Autoimmune myocarditis was the most common cardiotoxicity observed with the use of ICIs in our review of the literature (29 out of 40 cases, 72%). Myocarditis was detected either alone or in the setting of irAEs involving other organ systems, especially musculoskeletal (myositis). All the reviewed cases that developed grade 4 or 5 myocarditis did so after the initial few cycles of ICIs. An eight-center institutional registry found that the prevalence of myocarditis was around 1.14% among all patients undergoing ICI therapy, with a median time to onset of 34 days after initiation of ICI therapy [36]. Most of these patients had no prior history of cardiac disease and had normal baseline LVEFs and ECGs [36]. Additionally, combination ICI therapy was found to be the main risk factor for the development of ICI-mediated myocarditis [36]. Similarly, in another case series obtained from VigiBase (WHO database) analyzing 101 cases of severe myocarditis following therapy with ICIs, the median time to onset of myocarditis was 30 days after the first dose of ICI, and myocarditis-related fatality was higher in patients who received treatment with a combination of anti-CTLA-4 plus anti-PD-1 or anti-PD-L1 compared to monotherapy with either anti-PD-1 or PD-L1 (67 vs. 36%; p = 0.008) [44]. Immune-mediated myocarditis has a highly variable clinical presentation ranging from sub-clinical disease with asymptomatic troponin elevation to recurrent chest pain, cardiogenic shock, conduction abnormalities leading to malignant arrhythmias and sudden death [7, 10, 12]. In Cases 1 and 2, the patients developed progressive conduction delays and ultimately required transvenous pacing. Case 3 presented with primarily flu-like symptoms and case 4 had the abrupt onset of shortness of breath. Case 5 presented with atypical chest pain with elevated troponin levels concerning for an acute coronary syndrome. These disparate presentations highlight the need for a high degree of clinical vigilance for the diagnosis of myocarditis in patients with ICI use.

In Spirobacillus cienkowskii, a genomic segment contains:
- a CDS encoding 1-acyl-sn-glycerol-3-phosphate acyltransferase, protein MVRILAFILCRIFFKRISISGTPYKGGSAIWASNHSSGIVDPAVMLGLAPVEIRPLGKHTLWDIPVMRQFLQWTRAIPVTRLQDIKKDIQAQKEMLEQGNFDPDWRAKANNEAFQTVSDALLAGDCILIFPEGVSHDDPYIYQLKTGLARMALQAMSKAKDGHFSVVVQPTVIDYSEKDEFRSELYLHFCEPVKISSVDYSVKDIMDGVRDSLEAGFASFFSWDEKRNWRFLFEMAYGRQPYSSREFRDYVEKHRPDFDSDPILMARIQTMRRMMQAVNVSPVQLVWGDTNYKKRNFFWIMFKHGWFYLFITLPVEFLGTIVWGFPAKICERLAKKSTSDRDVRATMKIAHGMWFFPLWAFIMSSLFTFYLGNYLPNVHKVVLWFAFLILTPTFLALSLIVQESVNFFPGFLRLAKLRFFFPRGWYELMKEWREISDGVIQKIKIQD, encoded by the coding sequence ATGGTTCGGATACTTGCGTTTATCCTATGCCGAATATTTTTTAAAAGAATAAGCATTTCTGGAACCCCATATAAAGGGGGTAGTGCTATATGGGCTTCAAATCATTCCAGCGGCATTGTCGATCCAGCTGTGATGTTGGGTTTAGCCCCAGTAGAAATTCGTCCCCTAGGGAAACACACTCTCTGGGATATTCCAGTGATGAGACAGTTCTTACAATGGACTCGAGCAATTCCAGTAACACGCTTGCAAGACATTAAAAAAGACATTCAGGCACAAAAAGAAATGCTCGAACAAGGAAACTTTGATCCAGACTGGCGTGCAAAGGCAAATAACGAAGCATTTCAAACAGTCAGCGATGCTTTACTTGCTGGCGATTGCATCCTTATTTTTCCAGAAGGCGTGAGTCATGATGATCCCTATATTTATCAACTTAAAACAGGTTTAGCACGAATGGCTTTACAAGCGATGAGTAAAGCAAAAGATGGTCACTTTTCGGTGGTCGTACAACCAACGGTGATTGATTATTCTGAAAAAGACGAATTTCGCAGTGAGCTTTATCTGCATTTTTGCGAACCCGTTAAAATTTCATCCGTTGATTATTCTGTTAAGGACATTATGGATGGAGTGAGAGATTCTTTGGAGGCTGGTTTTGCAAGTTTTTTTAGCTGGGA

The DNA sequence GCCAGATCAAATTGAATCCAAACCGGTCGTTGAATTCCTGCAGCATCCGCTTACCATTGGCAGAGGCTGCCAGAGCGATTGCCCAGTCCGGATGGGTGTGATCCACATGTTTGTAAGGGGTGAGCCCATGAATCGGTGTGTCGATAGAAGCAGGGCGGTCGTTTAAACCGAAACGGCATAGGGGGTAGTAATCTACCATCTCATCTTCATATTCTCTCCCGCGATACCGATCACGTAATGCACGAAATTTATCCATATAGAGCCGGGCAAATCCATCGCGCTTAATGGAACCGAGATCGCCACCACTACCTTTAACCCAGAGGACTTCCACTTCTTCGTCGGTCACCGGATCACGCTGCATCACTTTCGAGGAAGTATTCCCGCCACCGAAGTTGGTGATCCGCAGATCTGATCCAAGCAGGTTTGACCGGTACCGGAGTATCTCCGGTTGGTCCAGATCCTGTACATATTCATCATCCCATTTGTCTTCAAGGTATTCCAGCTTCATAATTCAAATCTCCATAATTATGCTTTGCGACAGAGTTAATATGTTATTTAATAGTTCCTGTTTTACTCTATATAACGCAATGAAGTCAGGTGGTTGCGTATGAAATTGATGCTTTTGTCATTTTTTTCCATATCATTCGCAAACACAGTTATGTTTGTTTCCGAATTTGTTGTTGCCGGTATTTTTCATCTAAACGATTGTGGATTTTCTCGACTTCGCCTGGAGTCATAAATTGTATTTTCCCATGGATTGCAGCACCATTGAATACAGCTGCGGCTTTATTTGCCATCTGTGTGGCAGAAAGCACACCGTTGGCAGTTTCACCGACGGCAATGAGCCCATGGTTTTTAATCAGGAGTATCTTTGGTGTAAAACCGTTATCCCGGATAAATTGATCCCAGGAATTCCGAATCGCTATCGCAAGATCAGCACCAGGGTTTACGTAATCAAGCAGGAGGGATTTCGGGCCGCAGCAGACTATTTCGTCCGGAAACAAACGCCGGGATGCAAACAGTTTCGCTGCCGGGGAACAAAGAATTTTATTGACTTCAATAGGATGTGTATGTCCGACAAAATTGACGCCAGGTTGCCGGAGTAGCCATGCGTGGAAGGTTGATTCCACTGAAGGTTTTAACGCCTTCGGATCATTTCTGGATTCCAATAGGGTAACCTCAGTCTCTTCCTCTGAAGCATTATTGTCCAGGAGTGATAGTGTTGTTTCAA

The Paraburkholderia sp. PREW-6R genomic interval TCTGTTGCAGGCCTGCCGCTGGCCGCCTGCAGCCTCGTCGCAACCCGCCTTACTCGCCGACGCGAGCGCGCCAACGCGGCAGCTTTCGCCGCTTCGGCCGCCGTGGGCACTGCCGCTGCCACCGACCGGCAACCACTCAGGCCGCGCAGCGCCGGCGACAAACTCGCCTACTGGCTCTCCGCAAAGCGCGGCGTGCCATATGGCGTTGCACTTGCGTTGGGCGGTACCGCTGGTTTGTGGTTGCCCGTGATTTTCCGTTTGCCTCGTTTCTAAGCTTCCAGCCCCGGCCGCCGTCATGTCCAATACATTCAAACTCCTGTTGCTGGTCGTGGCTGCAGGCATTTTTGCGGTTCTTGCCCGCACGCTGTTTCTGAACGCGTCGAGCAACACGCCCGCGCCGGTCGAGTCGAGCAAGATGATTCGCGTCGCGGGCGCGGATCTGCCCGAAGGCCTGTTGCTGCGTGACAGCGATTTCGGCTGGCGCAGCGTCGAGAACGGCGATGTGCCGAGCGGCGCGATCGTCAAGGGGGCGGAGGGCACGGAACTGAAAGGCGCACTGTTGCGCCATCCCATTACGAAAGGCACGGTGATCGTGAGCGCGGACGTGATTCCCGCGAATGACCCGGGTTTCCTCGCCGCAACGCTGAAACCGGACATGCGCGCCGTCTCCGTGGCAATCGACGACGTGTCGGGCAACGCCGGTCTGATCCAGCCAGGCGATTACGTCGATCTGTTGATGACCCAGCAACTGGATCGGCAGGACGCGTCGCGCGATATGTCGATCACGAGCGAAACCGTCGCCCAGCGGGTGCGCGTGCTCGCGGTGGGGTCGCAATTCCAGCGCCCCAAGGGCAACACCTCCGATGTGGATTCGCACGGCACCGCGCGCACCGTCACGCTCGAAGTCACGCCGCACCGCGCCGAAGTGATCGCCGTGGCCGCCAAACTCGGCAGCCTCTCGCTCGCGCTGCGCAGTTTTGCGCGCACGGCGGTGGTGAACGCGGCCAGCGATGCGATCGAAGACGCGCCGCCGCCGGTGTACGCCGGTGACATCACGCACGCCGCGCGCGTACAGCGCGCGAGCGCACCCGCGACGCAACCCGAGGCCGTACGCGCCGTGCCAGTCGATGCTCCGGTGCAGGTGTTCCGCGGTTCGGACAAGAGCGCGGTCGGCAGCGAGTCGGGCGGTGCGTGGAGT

The diagnosis of myocarditis can be very challenging and requires a very high index of clinical suspicion. All our cases with prior ICI use had an elevated troponin and abnormal ECG at the time of clinical presentation. Mahmood et al. noted that nearly all cases of myocarditis had a troponin elevation (94%) and an abnormal ECG (89%) at the time of presentation [36]. Previously, conduction abnormalities have been widely reported in the setting of immune-mediated myocarditis, although they lack sensitivity and specificity for the diagnosis of myocarditis [12]. Cardiac MRI can be a useful diagnostic tool in the early course of the disease, as it can show signs of myocardial inflammation [45]. Endomyocardial biopsy is currently considered to be the gold-standard method for diagnosis of ICI-associated myocarditis. However, pathological false negative cases may be observed, as myocarditis may occur as a patchy distribution of lymphocytic infiltrates adjacent to regions of myocardial necrosis. Given the median time to symptom onset is approximately a month after initiation of ICI therapy, checking the troponin level and ECG at baseline and serially during treatment has been proposed. However, its cost effectiveness remains to be proven. In a prospective evaluation, serial monitoring of troponin levels in a cohort of 59 NSCLC patients treated with nivolumab was done and it was noted that among 362 available blood samples, elevated troponin levels were found in 13 determinations belonging to 6 patients [46]. In only one case was this attributed to a subclinical myocarditis in a patient without a pre-existing cardiac history and in good clinical condition despite sustained elevated troponin levels.